But we are still here, and we still intend to have tea, and holiday celebrations, and gifts under the tree.

And we still really hope Shrimp returns.

Here's hoping for stillness and peace for all of us and all of you.

Monday, December 19, 2005

Finally, I can shave off this ridiculous beard

Well, the last day of fair was more interesting than most by quite a bit. The storm overnight had ovewhelmed the roof drains and there was quite a bit of flooding inside. Lots of stuff got wet. One more reason to pack your belongings home nightly. Fortunately, the adult beverages were all spared. After getting things mostly dry, activities started like normal, except everyone was dressing outside of the soaked tent areas. (not as bad as it sounds, by now everyone has seen just about everything there is to see)

Then lightning struck the transformer that feeds the Cow Palace and took out the power about 20 minutes before we were supposed to open. Flashlights instantly became more useful. Most people were dressed so lots of us headed out into to lend umbrellas and serve tea to the hundreds of people in line who were waiting in the rain. The tea was supplemented later by muffins and some other goodies, all of which were handed out free for the asking as a thanks to the people waiting in the rain. Lots of people started fair carrying several pounds or water in their coats. The delay in getting people into fair and heavy turnout led to an hour long line, an hour after fair started. Yikes.

The power remained out for nearly two hours so the decision was made to extend closing time by an hour. The delayed opening thrashed play schedules, and led to some confusion and skipped scenes. Things settled down after a while and nobody got really bent about it. Due to the late closing, and immense demand, the Naughty French Postcards added a show. Later we found out that the people who saw the last show waited two hours(!) to get in. Holy crap!

Mysteriously, the gin bottle was empty when we went to make the 3PM martinis. hmmm.

The Monks interrogation went so well that it was hard to stop. I kept smacking Monks (Michael) with my gloves every time he contradicted me. This stopped even more people in the street. Then I would circle through the crowd all the while upbraiding Monks and demanding that he tell all. By the end we were surrounded by at least fifty people.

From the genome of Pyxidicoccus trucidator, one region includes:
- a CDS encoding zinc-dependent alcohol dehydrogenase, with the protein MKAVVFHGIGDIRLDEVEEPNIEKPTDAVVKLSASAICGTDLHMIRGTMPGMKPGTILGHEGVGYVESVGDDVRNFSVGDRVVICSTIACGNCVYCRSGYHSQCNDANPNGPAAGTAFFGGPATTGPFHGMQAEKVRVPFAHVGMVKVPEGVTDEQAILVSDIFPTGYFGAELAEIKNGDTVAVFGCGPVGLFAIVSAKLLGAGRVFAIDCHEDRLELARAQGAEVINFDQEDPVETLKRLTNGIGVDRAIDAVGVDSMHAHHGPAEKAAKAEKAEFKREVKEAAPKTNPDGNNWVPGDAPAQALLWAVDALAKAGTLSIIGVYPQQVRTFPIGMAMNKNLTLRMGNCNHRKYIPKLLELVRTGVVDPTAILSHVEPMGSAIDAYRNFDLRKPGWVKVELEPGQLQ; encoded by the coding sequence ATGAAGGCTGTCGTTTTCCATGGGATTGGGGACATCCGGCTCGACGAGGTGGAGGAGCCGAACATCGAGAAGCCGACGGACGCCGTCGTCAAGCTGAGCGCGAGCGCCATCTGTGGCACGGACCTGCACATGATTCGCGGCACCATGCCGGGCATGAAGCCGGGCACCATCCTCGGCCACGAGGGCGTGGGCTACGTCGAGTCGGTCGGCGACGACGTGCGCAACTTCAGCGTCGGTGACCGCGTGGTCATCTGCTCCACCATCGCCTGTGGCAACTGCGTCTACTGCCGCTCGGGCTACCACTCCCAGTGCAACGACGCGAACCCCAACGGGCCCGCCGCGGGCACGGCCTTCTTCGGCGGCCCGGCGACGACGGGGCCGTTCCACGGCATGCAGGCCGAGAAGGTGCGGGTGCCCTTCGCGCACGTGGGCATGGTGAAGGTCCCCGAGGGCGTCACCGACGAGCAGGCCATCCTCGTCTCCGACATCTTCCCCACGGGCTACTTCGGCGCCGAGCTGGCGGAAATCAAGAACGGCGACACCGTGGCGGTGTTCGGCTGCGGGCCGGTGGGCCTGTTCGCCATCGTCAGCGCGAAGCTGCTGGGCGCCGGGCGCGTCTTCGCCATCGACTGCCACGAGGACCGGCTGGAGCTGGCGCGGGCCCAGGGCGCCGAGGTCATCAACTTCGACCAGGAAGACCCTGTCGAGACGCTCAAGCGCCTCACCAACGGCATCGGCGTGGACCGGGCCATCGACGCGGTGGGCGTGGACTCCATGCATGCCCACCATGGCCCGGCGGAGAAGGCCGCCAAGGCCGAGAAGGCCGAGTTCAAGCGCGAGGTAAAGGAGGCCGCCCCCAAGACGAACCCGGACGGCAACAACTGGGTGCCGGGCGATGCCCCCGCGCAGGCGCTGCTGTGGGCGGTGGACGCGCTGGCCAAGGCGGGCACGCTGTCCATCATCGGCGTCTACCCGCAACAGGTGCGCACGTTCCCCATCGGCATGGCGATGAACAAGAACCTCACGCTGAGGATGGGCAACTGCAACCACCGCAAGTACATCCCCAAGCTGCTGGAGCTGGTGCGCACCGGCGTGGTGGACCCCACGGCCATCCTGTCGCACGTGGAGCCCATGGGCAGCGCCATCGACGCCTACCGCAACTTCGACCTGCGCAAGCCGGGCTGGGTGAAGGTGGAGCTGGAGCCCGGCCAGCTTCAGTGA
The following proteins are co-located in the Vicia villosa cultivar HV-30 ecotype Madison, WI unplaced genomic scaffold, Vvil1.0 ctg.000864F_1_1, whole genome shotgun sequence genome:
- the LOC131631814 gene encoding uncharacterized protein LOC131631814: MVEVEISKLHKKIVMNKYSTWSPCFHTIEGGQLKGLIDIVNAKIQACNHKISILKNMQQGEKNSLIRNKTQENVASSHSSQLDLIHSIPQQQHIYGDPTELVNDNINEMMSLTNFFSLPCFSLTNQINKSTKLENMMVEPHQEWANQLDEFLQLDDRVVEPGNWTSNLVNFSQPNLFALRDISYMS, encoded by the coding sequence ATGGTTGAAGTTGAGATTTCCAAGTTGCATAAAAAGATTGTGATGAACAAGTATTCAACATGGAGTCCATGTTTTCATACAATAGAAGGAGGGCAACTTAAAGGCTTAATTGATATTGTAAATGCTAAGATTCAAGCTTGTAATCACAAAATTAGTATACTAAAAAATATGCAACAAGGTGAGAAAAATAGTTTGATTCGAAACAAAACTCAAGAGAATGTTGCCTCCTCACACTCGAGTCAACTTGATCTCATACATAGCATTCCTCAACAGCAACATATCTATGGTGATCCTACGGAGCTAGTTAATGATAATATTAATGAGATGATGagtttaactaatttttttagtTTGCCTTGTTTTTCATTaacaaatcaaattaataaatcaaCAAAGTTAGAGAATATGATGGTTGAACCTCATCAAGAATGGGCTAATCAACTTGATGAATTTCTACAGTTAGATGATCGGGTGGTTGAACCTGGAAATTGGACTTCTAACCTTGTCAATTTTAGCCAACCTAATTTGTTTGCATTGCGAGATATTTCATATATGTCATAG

Immediately following the interrogation I went off to the back to back postcards shows. There were several substitutes, but both shows went smoothly. In the last show The Angels did a Charlies Angels pose, which was funny, but not as funny as when the The Youth of Athens slowly reached up one by one to grab David's naked butt. The audience howled. I got pictures. If you are really nice to me and send a pleading email, maybe I'll send you one.

Lots of goodbyes, then we packed the Suburban to the brim and headed home, exhausted.

Saturday, December 17, 2005

Off the hook dude

As predicted, Naughty French Postcards' later show after closing was packed, really funny, and had more of what makes the show so popular: Naked Boobs. Mr. Dickens himself appeared onstage with a bare breasted corset model (nice work Anita), and we even got Scrooge up there shining in "headlights" if you get my drift. We even had Queen Victoria onstage. Jiminy Christmas, she has beautiful breasts.

It seems that some members of the cast had a few drinks prior to the show (shocking, I know) and the backstage cheering on was more enthusiastic. I'm sure that tomorrow night will be just as much fun.

The Fair was PACKED today, it seemed that everyone in the Bay Area was there, though it probably wasn't quite that many. People were still sick and missing, and tired, but all the scenes in Oliver went on schedule, with our Bet filling in as Nancy again. We have had more stand-in Nancys than real Nancy (Sarah). My voice was getting a little thin later in the day, and I think by tomorrow that Brownlow will sound more like Barry White than a British gentleman.

Thursday, December 15, 2005

The end is near

If you don't go to Dickens Fair this weekend, you are out of luck dude. It promises to be a great time. The "last weekend effect" will be in effect. There will be the awards, that are sometimes regarded as stupid especially by the non-recipients. Of course Naughty French Postcards is nominated for best stage show. I predict a huge win, or at least a repeat of the giant throbbing crowds of people wanting to see the show.

We'll all be "Happy Christmasing" our way through the streets and playing our little in-joke pranks on each other. Saturday night at eight is the participants only NFP show. Something tells me that the script and or blocking will get enhanced somehow. I will pay close attention and report any discrepancies to you my loyal readers.

Between then and now we have another work/school day, and some laundry to do. Pretty exciting isn't it?

Tonight I have a cold and I am at the lovely coughing-up-junk stage. At least it's colorful. As soon as we can get the youngest flaming scroller into bed I plan to sit down with an adult beverage and a movie and forget that I feel lousy.

Wednesday, December 14, 2005

What the hell is he wearing now

I am "sobering up gradually" as my neighbor Franklin used to say. Franklin was really cool, even though he was in his mid eighties. He wore a beret, spoke a few languages, and had run a pump sales company. He passed away a few years ago. I miss him sometimes. He was damn funny.

Now that I have recovered from Monday and Tuesday night I can share the pictures.

Now it seems that Sharon has found out (somehow, I don't know how) that I am a fan of boobs. Go figure. Maybe Grace told her.

She got this card a few weeks ago, way before the Sunday incident that will now be known as "The Thirty Nipple Singalong".

Then out comes the cake. With nice full lusty festive pink umbrellas. I like the one candle effect. It makes it easier to say the number forty five since it reminds you less of a raging gasoline conflagration.

They were evenly sized, always a plus but certainly not required.

They tweaked almost as good as the real thing...

and they make a stunning ensemble, don't you think?